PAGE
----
The once-vaunted teacher merit-pay plan in Texas will be converted this fall into a state grant program that pays for innovative education initiatives in a few dozen poor schools.
Nearly half of Texas teachers—about 180,000—received bonuses under the plan two years ago for higher test scores and student achievement. That was slashed by 90 percent after legislators made unprecedented funding cuts in education to ease a budget crunch.
The merit-pay program was kept alive the past two years in hopes that it could be resurrected when the state’s revenue situation improved.
But the legislature passed a measure this year to virtually kill it. The remaining funding, down to $24 million from a high of $392 million in the 2010-11 state budget, will be shifted into the new grant program.
GOP Gov. Rick Perry, who led the original drive to implement merit pay, signed the bill into law this summer with little fanfare.
The last bonus checks under the program were distributed to teachers this fall. Roughly 18,000 educators qualified.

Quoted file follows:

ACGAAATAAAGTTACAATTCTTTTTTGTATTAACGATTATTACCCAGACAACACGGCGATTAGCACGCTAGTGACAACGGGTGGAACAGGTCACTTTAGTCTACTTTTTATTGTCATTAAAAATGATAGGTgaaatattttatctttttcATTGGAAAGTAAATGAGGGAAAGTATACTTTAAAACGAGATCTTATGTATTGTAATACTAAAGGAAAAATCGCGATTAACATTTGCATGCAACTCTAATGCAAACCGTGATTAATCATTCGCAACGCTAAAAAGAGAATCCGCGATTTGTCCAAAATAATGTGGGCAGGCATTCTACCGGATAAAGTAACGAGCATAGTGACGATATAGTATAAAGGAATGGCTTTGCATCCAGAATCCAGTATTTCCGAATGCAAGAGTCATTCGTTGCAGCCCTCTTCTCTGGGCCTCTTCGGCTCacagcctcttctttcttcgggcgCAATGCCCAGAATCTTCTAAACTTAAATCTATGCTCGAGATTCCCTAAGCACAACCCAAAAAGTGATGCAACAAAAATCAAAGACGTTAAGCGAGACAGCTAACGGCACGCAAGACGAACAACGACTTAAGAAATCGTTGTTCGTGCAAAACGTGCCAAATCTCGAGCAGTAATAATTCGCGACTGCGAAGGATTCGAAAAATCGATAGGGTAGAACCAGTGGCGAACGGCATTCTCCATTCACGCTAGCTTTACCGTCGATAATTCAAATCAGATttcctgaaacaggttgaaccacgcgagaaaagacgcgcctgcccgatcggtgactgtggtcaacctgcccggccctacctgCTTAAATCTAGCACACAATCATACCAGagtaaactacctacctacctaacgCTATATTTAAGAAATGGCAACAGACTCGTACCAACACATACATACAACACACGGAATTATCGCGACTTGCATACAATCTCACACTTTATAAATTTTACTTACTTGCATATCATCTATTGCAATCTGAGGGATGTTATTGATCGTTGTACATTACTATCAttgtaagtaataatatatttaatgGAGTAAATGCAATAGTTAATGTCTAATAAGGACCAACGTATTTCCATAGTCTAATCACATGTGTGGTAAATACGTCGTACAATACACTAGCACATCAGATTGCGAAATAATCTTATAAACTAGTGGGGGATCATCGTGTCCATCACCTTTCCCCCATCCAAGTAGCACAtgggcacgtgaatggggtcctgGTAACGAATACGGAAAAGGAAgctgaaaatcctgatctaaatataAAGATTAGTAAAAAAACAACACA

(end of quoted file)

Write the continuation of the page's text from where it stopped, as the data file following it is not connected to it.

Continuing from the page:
An independent study of the program found that students in schools with merit pay had greater test-score gains than those in schools without merit pay. The schools also had less teacher turnover.
Bonuses were based primarily on student test scores. But each district developed its own criteria for distributing the money using state guidelines. In some cases, bonuses were given to deserving teachers across the district; in others, they were directed at a select group of schools.
Replacing the program will be the Educator Excellence Innovation Program. It will be aimed at all teacher experience levels, including preparing new teachers to be successful in the classroom and providing veteran teachers with new career pathways.
A version of this article appeared in the October 09, 2013 edition of Education Week as Texas Axes Teacher Merit-Pay Plan